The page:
When asked about national security concerns with Congress in limbo, Donalds said a hypothetical threat shouldn’t affect the voting process.
“I would anticipate (President Joe Biden) would act to secure the homeland to take care of the American people,” he said. “When it comes to leveraging money to be spent in response, that’s something the members would have to put into their calculus as well. But that doesn’t mean that we should speed up our business here for some (hypothetical) that may exist at some point.”
Democrats could help McCarthy by withholding their votes, which would reduce the number of votes he needed to win House speaker, according to the Intercept. But Pelosi and others have reportedly dismissed that out of hand.
Pelosi told reporters outside the House floor earlier Wednesday that the Republican chaos revealed “a lack of respect for the sworn duty we all have to defend the Constitution and get the job done for the American people.”
House Minority Leader Kevin McCarthy (R-CA) is seen at the US Capitol in Washington, DC on December 21, 2022.
Mandel Ngan | AFP | Getty Images
Little appeared to have changed, publicly or privately, between Tuesday and Wednesday. Both McCarthy’s allies and his opponents delivered effectively the same message in interviews Wednesday that they have been for weeks: We’re not going to budge.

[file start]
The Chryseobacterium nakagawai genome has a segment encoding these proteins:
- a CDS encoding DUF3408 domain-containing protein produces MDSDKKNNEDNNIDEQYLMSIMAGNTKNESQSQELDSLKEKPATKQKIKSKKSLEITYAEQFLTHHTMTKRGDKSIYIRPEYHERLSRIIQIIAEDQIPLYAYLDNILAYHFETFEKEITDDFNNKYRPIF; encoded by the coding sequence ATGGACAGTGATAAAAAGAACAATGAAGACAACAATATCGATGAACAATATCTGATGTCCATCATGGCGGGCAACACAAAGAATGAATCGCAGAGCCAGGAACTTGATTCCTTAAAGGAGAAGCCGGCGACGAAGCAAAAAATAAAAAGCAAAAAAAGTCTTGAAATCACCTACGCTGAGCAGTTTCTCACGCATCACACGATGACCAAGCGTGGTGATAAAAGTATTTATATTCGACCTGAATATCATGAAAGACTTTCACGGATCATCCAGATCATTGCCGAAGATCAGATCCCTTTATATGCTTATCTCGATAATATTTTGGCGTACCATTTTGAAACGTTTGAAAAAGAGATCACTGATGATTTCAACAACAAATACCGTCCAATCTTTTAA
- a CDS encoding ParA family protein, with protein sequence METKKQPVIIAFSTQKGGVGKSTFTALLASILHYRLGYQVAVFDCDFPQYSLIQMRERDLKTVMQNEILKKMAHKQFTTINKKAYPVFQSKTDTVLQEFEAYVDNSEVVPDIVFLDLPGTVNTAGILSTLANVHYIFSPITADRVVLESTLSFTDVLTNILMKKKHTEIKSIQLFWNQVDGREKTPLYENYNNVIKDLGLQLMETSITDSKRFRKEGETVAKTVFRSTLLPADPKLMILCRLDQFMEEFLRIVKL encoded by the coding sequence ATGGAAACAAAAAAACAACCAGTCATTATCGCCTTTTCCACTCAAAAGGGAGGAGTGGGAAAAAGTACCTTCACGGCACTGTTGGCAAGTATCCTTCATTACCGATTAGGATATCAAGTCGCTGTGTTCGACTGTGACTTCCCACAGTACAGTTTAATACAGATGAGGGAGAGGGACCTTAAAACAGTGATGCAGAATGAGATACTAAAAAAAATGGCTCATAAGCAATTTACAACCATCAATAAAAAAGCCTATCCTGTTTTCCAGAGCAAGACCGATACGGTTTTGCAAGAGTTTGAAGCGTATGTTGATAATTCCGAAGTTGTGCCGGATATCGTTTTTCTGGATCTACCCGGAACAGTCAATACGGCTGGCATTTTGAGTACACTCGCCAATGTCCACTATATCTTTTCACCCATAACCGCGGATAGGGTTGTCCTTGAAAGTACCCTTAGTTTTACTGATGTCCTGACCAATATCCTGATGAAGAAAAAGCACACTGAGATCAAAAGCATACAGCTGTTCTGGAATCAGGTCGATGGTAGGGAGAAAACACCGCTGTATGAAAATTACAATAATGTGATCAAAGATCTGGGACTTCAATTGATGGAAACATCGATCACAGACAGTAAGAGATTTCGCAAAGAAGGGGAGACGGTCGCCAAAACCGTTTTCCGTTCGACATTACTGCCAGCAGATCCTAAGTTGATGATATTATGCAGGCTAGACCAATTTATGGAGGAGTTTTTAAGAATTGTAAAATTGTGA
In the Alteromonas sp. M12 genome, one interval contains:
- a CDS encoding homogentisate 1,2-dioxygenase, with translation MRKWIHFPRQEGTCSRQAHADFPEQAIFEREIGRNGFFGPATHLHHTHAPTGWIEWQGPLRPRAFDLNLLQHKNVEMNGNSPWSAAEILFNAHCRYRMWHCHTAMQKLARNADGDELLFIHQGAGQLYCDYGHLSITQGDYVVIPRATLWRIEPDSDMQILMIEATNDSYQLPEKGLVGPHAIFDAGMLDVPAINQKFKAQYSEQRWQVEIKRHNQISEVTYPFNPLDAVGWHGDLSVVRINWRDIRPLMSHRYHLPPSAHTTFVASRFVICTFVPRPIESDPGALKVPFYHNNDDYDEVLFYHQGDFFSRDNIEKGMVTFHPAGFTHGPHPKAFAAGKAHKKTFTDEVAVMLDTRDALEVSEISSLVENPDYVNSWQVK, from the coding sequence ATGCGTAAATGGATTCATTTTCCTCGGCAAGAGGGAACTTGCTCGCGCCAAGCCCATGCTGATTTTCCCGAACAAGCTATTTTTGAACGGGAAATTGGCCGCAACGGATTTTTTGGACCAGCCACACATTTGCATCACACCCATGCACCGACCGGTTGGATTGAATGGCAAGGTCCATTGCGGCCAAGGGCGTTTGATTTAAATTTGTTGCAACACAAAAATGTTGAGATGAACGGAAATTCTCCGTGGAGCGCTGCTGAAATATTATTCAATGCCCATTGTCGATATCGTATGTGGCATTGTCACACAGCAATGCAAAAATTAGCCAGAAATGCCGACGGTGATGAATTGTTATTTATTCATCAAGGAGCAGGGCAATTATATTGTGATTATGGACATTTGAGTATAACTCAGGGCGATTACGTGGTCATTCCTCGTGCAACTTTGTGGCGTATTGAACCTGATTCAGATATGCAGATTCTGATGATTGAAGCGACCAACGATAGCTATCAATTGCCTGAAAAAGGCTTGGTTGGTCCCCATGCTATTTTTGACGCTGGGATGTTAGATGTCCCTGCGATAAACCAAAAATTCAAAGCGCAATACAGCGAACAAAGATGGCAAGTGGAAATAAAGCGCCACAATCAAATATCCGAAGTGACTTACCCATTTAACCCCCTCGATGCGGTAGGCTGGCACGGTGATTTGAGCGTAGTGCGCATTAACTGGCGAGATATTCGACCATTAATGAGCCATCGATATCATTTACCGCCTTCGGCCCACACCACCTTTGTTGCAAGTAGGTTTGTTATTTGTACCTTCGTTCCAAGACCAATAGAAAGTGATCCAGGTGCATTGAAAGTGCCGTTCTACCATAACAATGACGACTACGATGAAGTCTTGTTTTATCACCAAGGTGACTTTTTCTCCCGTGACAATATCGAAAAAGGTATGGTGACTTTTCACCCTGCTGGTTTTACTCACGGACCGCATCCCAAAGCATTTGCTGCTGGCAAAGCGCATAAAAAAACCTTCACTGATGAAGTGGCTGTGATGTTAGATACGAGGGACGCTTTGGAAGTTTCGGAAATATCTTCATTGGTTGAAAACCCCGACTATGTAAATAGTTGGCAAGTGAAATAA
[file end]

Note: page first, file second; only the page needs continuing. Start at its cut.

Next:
One exception to the stalemate was a fresh endorsement for McCarthy from Trump, who on Tuesday afternoon had initially sounded an uncertain note about the political future of one of his most loyal allies in Congress.
“REPUBLICANS, DO NOT TURN A GREAT TRIUMPH INTO A GIANT & EMBARRASSING DEFEAT,” Trump posted on his Truth Social website Wednesday morning. “IT’S TIME TO CELEBRATE, YOU DESERVE IT. Kevin McCarthy will do a good job, and maybe even a GREAT JOB – JUST WATCH!”
Despite Trump’s broad support among conservative Republican voters, it was not clear his new endorsement would move the needle for any of the holdouts in Congress. While the group of 20 far-right Republicans are all close Trump allies, the former president’s name and his “America First” message have been notably absent from the intraparty GOP debate raging behind closed doors.
McCarthy himself was tight lipped Tuesday and into Wednesday, and he declined to give interviews or take his message to the airwaves or social media.
When asked Wednesday morning what his plan would be, NBC News reported that McCarthy told reporters at the Capitol, “Same game plan as yesterday.”
When a journalist asked how he would get more votes, McCarthy replied: “We’re sitting, we’re talking … I think we can get to an agreement.”
Instead, he authorized a handful of allies to negotiate with the holdouts, many of whom identify with the Freedom Caucus, a loosely organized 40+ member caucus led by Pennsylvania Republican Rep. Scott Perry, who is among the most outspoken opponents of McCarthy’s speaker bid.
This is a developing story, please check back for updates.